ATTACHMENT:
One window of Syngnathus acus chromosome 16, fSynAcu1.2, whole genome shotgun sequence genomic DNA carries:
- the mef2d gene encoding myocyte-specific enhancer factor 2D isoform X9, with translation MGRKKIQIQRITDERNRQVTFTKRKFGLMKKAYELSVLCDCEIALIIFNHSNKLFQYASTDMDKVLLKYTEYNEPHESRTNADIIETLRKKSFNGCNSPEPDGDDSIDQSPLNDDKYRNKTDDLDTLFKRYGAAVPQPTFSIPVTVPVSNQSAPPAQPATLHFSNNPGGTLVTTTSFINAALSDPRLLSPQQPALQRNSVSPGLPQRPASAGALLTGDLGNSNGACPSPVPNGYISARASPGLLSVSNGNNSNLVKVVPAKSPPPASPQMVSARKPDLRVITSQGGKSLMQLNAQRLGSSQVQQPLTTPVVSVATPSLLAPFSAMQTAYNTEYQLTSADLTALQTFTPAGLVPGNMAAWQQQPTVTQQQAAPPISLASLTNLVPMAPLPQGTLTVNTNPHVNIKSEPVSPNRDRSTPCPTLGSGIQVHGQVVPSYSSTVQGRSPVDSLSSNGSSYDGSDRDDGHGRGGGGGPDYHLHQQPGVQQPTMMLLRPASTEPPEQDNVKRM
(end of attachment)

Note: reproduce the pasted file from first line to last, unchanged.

One window of Syngnathus acus chromosome 16, fSynAcu1.2, whole genome shotgun sequence genomic DNA carries:
- the mef2d gene encoding myocyte-specific enhancer factor 2D isoform X9, with translation MGRKKIQIQRITDERNRQVTFTKRKFGLMKKAYELSVLCDCEIALIIFNHSNKLFQYASTDMDKVLLKYTEYNEPHESRTNADIIETLRKKSFNGCNSPEPDGDDSIDQSPLNDDKYRNKTDDLDTLFKRYGAAVPQPTFSIPVTVPVSNQSAPPAQPATLHFSNNPGGTLVTTTSFINAALSDPRLLSPQQPALQRNSVSPGLPQRPASAGALLTGDLGNSNGACPSPVPNGYISARASPGLLSVSNGNNSNLVKVVPAKSPPPASPQMVSARKPDLRVITSQGGKSLMQLNAQRLGSSQVQQPLTTPVVSVATPSLLAPFSAMQTAYNTEYQLTSADLTALQTFTPAGLVPGNMAAWQQQPTVTQQQAAPPISLASLTNLVPMAPLPQGTLTVNTNPHVNIKSEPVSPNRDRSTPCPTLGSGIQVHGQVVPSYSSTVQGRSPVDSLSSNGSSYDGSDRDDGHGRGGGGGPDYHLHQQPGVQQPTMMLLRPASTEPPEQDNVKRM